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New York City at high financial risk for hurricane damage

A new report says the New York metropolitan area, including Long Island and northern New Jersey, could be hit with heavy financial losses in the event of a hurricane making landfall there.

By Ben BerkowitzReuters / June 7, 2012

The skyline of midtown Manhattan in New York is seen at sunset from Jersey City, New Jersey June 3. Pictured are the New York Times Building (L), the GE Building at Rockefeller Center (2nd L), the Conde Nast Building (2nd R) and the Bank of America Building (R).

Gary Hershorn/REUTERS

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When people think of hurricane damage they usually think of Miami or New Orleans, but a new report suggests the greatest financial risk of all may be much farther north: the greater New York City area.

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Data analysis firm CoreLogic said in a new report released on Thursday that the U.S. metropolitan area at greatest risk, both in the number of properties affected and the potential value of damage, was New York City. For the firm's purposes, the area also includes Long Island and northern New Jersey.

"The summer of 2011 gave us some startling insight into the damage that even a weak storm can cause in the New York City metro area," CoreLogic vice president Howard Botts said.

"Hurricane Irene was downgraded to a tropical storm as it passed through New Jersey and New York City, but the impact of the storm was still estimated at as much as $6 billion."

It is much more likely that a hurricane will make landfall in Miami than New York. In 2012, according to landfall tables from Colorado State University, the odds are 5.3 percent for Miami and 0.2 percent for New York City. Over 50 years, the odds rise to 95.5 percent for Miami and 6.6 percent for New York.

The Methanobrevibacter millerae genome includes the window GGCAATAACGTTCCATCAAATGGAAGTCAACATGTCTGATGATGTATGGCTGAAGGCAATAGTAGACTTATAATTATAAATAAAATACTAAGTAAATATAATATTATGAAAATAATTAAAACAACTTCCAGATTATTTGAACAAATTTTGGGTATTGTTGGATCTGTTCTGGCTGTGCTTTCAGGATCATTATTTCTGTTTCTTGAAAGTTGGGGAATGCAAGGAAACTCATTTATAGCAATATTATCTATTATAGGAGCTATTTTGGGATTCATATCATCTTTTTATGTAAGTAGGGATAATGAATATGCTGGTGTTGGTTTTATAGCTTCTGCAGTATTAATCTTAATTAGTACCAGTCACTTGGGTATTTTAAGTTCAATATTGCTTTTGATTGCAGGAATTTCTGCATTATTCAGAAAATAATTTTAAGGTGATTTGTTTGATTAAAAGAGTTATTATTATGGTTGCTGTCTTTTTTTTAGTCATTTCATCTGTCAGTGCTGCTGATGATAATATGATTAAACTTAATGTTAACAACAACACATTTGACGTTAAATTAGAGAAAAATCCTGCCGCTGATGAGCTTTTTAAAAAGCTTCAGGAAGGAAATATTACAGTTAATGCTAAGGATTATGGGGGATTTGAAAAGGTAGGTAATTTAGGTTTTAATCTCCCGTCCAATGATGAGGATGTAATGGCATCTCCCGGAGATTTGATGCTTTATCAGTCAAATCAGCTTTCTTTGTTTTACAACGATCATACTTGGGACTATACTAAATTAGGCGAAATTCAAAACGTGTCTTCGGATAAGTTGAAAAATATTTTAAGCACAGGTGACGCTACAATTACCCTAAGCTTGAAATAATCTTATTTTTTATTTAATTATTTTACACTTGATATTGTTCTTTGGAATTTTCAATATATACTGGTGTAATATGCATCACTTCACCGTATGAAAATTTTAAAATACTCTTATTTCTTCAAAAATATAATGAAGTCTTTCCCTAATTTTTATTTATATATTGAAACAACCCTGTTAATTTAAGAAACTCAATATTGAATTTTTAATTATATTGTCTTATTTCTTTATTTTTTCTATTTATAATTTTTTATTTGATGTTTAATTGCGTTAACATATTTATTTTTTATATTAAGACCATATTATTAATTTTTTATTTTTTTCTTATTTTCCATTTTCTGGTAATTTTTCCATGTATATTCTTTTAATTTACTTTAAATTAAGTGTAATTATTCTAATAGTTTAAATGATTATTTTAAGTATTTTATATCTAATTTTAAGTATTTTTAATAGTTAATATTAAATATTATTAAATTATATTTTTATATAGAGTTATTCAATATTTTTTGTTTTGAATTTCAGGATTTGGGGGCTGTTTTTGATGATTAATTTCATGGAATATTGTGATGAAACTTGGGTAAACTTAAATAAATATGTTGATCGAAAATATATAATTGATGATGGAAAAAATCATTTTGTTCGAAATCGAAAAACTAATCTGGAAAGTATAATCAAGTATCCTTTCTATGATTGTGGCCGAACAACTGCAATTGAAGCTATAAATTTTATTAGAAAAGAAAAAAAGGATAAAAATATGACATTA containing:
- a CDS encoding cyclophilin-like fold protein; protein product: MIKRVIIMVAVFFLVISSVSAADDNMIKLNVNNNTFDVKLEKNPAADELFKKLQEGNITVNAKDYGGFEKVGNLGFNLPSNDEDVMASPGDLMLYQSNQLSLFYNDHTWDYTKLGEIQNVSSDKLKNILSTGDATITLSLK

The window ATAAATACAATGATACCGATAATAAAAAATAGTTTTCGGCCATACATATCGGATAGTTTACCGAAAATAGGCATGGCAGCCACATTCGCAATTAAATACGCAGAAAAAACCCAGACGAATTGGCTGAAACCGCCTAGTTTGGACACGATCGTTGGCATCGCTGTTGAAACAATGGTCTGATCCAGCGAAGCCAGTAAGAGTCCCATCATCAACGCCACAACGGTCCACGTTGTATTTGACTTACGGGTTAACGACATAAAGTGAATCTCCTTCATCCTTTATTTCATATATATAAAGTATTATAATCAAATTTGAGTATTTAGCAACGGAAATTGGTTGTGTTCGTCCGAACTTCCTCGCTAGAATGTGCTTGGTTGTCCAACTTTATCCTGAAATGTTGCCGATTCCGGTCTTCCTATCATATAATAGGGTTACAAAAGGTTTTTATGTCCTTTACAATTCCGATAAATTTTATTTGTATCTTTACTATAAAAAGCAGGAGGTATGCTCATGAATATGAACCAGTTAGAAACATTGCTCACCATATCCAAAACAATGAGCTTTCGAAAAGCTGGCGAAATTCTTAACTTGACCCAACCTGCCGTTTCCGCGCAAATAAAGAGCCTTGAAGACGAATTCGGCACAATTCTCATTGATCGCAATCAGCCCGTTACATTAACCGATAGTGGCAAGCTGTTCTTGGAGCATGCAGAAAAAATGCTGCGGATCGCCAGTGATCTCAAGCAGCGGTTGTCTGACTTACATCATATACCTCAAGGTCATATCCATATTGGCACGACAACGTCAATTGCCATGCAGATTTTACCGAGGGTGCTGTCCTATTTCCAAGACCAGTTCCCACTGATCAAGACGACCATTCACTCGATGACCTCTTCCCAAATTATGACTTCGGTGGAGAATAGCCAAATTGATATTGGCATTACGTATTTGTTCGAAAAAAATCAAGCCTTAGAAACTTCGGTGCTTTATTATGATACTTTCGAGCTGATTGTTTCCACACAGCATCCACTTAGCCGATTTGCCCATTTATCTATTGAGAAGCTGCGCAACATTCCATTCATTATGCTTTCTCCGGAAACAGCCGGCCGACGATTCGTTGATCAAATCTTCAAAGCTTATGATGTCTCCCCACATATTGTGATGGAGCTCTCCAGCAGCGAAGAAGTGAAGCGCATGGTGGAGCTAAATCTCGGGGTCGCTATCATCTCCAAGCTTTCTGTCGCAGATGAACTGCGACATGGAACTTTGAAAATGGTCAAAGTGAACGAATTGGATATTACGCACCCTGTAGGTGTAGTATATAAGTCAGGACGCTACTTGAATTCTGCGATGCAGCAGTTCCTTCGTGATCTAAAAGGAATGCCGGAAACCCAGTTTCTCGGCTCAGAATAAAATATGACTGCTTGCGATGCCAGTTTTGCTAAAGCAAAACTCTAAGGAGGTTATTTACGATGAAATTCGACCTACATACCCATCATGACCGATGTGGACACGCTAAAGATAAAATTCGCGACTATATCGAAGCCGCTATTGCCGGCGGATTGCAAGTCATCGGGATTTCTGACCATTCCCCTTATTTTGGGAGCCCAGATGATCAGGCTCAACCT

Still, the risk is there, particularly from flooding. While most people associate hurricane damage with wind, the storm surge from rising waters caused by cyclones has just as much impact, if not more.

That was painfully evident to residents of the northeastern states in particular after last summer's Hurricane Irene. Although the insured impact of Irene on the New York City area was relatively limited, one of the insurance industry's nightmares has always been a major hurricane traveling up the Hudson River and striking the city and its environs.

By some estimates, such an event could cause $100 billion just in insured losses, with economic damage some order of magnitude greater than that.

CoreLogic estimated the property at risk in the New York City area was worth some $168 billion.

In total, CoreLogic said, more than four million homes in the United States are at risk from flood damage related to hurricanes, with over $700 billion in property potentially vulnerable.

There are 2.2 million homes worth more than $500 billion at risk along the Atlantic coast, with another 1.8 million homes worth $200 billion imperiled along the Gulf coast.

About 35 percent of the at-risk homes are in the state of Florida alone and another 12 percent or so in Louisiana, the firm said. In terms of value of property, more than 40 percent of the risk is concentrated in Florida and New York.

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